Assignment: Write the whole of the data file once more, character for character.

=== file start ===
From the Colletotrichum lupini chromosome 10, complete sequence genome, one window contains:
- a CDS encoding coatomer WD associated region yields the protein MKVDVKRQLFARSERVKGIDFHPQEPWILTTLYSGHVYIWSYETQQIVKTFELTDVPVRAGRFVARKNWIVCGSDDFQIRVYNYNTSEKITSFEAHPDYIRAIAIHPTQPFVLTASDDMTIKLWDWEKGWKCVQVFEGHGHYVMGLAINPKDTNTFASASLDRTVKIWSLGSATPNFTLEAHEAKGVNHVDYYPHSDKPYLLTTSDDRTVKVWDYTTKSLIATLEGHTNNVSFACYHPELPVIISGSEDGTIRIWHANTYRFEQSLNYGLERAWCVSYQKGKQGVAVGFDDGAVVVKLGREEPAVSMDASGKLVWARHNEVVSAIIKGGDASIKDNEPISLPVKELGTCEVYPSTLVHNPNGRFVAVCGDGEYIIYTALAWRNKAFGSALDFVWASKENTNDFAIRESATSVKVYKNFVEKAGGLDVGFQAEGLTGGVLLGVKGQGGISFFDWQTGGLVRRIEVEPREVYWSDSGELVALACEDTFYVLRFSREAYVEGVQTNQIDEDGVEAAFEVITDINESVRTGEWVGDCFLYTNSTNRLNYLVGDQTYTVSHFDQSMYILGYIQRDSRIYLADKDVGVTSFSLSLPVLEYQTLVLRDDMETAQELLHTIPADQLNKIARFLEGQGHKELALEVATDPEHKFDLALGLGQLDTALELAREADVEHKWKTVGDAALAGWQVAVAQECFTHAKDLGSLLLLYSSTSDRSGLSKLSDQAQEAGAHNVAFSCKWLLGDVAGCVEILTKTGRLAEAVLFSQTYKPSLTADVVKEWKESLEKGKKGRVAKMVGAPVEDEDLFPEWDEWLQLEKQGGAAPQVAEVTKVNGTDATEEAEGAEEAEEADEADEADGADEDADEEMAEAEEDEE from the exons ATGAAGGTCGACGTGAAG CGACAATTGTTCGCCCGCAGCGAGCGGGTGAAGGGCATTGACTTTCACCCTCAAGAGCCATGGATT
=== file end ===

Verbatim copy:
From the Colletotrichum lupini chromosome 10, complete sequence genome, one window contains:
- a CDS encoding coatomer WD associated region yields the protein MKVDVKRQLFARSERVKGIDFHPQEPWILTTLYSGHVYIWSYETQQIVKTFELTDVPVRAGRFVARKNWIVCGSDDFQIRVYNYNTSEKITSFEAHPDYIRAIAIHPTQPFVLTASDDMTIKLWDWEKGWKCVQVFEGHGHYVMGLAINPKDTNTFASASLDRTVKIWSLGSATPNFTLEAHEAKGVNHVDYYPHSDKPYLLTTSDDRTVKVWDYTTKSLIATLEGHTNNVSFACYHPELPVIISGSEDGTIRIWHANTYRFEQSLNYGLERAWCVSYQKGKQGVAVGFDDGAVVVKLGREEPAVSMDASGKLVWARHNEVVSAIIKGGDASIKDNEPISLPVKELGTCEVYPSTLVHNPNGRFVAVCGDGEYIIYTALAWRNKAFGSALDFVWASKENTNDFAIRESATSVKVYKNFVEKAGGLDVGFQAEGLTGGVLLGVKGQGGISFFDWQTGGLVRRIEVEPREVYWSDSGELVALACEDTFYVLRFSREAYVEGVQTNQIDEDGVEAAFEVITDINESVRTGEWVGDCFLYTNSTNRLNYLVGDQTYTVSHFDQSMYILGYIQRDSRIYLADKDVGVTSFSLSLPVLEYQTLVLRDDMETAQELLHTIPADQLNKIARFLEGQGHKELALEVATDPEHKFDLALGLGQLDTALELAREADVEHKWKTVGDAALAGWQVAVAQECFTHAKDLGSLLLLYSSTSDRSGLSKLSDQAQEAGAHNVAFSCKWLLGDVAGCVEILTKTGRLAEAVLFSQTYKPSLTADVVKEWKESLEKGKKGRVAKMVGAPVEDEDLFPEWDEWLQLEKQGGAAPQVAEVTKVNGTDATEEAEGAEEAEEADEADEADGADEDADEEMAEAEEDEE from the exons ATGAAGGTCGACGTGAAG CGACAATTGTTCGCCCGCAGCGAGCGGGTGAAGGGCATTGACTTTCACCCTCAAGAGCCATGGATT